Teixeira, Andrew R
Increasing energy demand has created a new global market for renewable energy. Renewable energy, however, is intermittent and improved electrical energy storage is necessary. This project investigates the feasibility of a rechargeable liquid metal-air battery by testing different liquid metal anodes and electrolytes. The longest discharge time was obtained with a 92% gallium-8% tin alloy anode with 6M KOH and 0.17M gallium oxide electrolyte. It was found that a liquid gallium metal anode with tetrabutylammonium hydroxide electrolyte showed evidence of rechargeability. However, gallium leaking through the electrolyte separator was observed so different separators should be investigated. Adaptation into a flow battery configuration would improve the energy density of the battery.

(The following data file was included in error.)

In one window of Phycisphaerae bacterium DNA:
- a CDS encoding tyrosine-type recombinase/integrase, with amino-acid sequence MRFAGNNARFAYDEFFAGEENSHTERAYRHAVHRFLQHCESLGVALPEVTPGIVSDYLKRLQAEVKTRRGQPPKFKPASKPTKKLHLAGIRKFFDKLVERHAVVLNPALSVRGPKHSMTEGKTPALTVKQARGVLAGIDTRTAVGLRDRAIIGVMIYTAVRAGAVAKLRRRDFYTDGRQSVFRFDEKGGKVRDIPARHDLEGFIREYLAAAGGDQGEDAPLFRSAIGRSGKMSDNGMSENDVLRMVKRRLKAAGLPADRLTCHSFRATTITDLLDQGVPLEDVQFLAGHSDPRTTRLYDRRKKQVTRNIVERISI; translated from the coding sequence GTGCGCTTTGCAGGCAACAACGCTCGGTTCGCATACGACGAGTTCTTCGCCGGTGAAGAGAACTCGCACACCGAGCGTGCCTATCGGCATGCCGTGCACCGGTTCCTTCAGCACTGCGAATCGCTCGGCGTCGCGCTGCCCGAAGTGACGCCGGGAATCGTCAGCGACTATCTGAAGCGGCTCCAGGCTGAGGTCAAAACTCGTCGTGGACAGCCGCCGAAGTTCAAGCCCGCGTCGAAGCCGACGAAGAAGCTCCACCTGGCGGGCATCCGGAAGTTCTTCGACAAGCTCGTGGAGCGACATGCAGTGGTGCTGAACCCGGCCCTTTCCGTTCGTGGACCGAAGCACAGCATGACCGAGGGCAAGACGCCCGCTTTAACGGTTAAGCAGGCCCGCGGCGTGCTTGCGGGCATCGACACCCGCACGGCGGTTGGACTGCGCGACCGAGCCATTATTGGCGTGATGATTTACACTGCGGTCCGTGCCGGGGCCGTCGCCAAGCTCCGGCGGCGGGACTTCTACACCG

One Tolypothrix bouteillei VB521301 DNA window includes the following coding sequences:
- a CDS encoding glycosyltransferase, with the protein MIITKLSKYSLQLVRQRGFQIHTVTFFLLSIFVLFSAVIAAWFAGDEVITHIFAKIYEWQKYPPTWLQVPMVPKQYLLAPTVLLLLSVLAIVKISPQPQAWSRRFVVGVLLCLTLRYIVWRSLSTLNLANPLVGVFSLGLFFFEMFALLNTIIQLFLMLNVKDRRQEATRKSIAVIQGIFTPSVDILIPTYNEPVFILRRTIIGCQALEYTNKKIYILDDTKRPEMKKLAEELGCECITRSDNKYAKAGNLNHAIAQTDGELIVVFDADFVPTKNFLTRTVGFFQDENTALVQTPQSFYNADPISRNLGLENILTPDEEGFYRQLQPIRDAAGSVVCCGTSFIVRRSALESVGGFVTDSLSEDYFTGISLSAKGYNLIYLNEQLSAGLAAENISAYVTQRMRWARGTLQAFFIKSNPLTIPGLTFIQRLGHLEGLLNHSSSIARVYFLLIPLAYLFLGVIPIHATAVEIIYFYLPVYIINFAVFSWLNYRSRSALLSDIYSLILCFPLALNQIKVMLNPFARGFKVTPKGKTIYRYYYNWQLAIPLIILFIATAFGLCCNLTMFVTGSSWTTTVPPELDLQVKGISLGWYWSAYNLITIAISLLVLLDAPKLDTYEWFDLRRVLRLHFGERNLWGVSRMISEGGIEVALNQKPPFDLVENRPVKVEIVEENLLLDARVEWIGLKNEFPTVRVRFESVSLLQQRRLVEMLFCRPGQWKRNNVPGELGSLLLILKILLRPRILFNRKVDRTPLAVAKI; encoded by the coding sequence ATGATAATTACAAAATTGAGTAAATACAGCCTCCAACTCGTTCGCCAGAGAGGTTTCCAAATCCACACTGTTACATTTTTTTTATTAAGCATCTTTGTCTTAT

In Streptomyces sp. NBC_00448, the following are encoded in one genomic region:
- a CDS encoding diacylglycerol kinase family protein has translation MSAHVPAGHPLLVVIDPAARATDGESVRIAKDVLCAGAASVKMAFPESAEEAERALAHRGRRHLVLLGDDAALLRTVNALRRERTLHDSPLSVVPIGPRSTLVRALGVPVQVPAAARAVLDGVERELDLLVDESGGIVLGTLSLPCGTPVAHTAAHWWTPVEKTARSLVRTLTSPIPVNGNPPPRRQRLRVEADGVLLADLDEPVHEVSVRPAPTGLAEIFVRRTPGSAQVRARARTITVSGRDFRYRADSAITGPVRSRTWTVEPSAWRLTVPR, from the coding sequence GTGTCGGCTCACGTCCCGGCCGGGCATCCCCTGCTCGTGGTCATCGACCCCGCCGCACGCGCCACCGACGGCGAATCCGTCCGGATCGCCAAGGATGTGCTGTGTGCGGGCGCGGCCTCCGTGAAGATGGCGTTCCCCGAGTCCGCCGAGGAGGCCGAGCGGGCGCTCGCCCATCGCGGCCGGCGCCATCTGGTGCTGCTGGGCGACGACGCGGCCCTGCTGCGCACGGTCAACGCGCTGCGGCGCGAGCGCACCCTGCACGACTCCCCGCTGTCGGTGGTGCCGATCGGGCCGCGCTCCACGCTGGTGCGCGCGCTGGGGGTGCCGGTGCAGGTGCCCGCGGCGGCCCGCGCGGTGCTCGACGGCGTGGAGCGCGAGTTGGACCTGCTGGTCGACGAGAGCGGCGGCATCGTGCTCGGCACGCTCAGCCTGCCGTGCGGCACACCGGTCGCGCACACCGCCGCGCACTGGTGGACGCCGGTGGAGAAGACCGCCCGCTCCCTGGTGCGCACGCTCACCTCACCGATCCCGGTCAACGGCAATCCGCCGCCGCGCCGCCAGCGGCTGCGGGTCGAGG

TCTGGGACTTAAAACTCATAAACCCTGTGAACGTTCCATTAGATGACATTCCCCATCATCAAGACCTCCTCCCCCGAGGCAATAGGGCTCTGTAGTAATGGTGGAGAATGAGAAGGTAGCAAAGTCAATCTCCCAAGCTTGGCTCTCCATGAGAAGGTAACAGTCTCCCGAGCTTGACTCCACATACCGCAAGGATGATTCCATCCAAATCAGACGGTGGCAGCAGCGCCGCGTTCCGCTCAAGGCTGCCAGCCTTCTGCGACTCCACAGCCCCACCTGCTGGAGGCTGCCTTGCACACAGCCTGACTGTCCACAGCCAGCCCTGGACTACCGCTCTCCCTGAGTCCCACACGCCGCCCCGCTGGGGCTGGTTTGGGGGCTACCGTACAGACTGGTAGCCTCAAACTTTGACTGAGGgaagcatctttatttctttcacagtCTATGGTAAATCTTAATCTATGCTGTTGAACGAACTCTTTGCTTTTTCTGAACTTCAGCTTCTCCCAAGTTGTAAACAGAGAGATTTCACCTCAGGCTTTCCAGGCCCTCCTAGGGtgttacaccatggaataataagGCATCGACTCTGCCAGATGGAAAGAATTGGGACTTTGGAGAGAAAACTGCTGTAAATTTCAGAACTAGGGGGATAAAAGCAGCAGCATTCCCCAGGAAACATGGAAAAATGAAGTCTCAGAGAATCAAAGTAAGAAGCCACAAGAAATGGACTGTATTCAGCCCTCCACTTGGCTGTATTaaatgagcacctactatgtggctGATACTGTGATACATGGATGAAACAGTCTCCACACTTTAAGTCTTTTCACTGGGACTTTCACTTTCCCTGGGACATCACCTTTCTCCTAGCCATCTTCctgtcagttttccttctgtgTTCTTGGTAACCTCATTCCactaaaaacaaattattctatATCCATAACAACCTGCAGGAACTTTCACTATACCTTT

Worcester Polytechnic Institute
Major Qualifying Project
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